Carbon Majors - Drink Cans by Adam Nieman
The Carbon Majors project (www.carbonmajors.org) is the culmination of eight years of combing through publicly available records about fossil fuel extraction from all across the globe and detailed analysis of the data. The project covers oil, coal, natural gas and cement production from the 1850s through 2010. The Report names the institutions responsible for extracting the oil, coal and gas that’s causing warming of the planet. Instead of allocating between countries, as has up to now been the case, any institution that produced more than eight million tonnes of carbon dioxide in any given year is identified in the study together with their cumulative contribution to the problem we all now face.
One problem with data like this is that it feels ‘unreal’ to people who are not already engaged with the issues. That is to say, it can be dismissed as just an intellectual exercise – just numbers. The main goal of this visualisation is to make the quantities real. We are talking about actual pollution that has affected the whole atmosphere, including the air we are breathing right now. Quantifying it in relation to the air in a real room gives viewers something concrete to relate to. Our package included conventional and novel ways to give a feel for the scale of the cumulative emissions involved. Amongst the visuals, perhaps most novel of all are the soda cans branded with well known names such as Chevron, Exxon, Aramco, BP and Gazprom which are presented as if filled – in the case of Chevron – or part-filled with carbon dioxide gas to show by volume precisely how much carbon dioxide is in a typical small room (5.4 x 5.4 x 2.7m at 400 ppmv concentration) as a consequence of these companies’ extractions.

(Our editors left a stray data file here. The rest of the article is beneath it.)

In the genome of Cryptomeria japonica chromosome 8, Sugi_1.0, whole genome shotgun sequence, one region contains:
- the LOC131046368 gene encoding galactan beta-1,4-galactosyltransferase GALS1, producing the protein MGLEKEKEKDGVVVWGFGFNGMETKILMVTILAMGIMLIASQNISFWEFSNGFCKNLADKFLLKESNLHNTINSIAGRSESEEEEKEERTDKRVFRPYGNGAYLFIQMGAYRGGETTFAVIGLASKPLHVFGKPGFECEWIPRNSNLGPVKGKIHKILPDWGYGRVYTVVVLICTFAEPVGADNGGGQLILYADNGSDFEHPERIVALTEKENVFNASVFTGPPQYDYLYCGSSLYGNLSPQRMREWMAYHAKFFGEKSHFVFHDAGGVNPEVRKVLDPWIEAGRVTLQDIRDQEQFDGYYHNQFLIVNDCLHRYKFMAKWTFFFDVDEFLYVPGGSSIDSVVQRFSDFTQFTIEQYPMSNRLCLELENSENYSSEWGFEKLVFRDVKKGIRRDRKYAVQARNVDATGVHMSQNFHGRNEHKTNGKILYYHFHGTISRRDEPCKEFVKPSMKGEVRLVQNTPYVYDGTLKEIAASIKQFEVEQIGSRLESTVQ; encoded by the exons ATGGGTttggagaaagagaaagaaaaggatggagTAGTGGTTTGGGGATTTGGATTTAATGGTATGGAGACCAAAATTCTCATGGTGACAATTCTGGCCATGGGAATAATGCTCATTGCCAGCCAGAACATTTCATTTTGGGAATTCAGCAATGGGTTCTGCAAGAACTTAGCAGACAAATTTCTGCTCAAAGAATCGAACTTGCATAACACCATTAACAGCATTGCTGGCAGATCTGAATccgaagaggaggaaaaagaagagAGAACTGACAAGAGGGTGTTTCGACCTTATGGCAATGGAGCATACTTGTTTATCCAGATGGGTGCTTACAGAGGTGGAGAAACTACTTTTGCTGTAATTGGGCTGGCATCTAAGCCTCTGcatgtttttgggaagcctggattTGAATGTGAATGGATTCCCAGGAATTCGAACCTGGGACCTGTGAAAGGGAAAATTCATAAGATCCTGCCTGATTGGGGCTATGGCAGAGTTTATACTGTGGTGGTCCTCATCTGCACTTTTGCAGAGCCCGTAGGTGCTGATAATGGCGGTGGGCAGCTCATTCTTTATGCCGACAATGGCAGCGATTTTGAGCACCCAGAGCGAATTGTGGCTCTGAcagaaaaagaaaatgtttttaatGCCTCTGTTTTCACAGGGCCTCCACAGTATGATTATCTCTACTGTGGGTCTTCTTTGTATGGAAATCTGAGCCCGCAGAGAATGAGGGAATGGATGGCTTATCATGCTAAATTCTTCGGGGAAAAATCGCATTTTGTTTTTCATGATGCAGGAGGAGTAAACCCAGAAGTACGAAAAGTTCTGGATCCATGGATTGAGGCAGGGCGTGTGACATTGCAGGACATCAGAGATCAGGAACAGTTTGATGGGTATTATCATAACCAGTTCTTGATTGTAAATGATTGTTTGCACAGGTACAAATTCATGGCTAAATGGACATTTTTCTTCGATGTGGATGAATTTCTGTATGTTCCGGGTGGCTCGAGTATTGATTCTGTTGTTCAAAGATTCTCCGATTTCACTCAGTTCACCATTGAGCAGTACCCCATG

The (true) claim in the visualisation is this: ‘in every small room, there is a soda can full of carbon dioxide that was supplied by Chevron’. That is a real and immanent way of conceiving the impact of the carbon majors, which communicates more to an unengaged audience than, ‘Cumulative emissions attributable to Chevron in 2010 were 51,096 MtCO2e’. Presenting the data this way challenges the idea that the human impact on the atmosphere is too small to worry about. It does this simply: by relating the numbers to people’s actual experience of being in a room.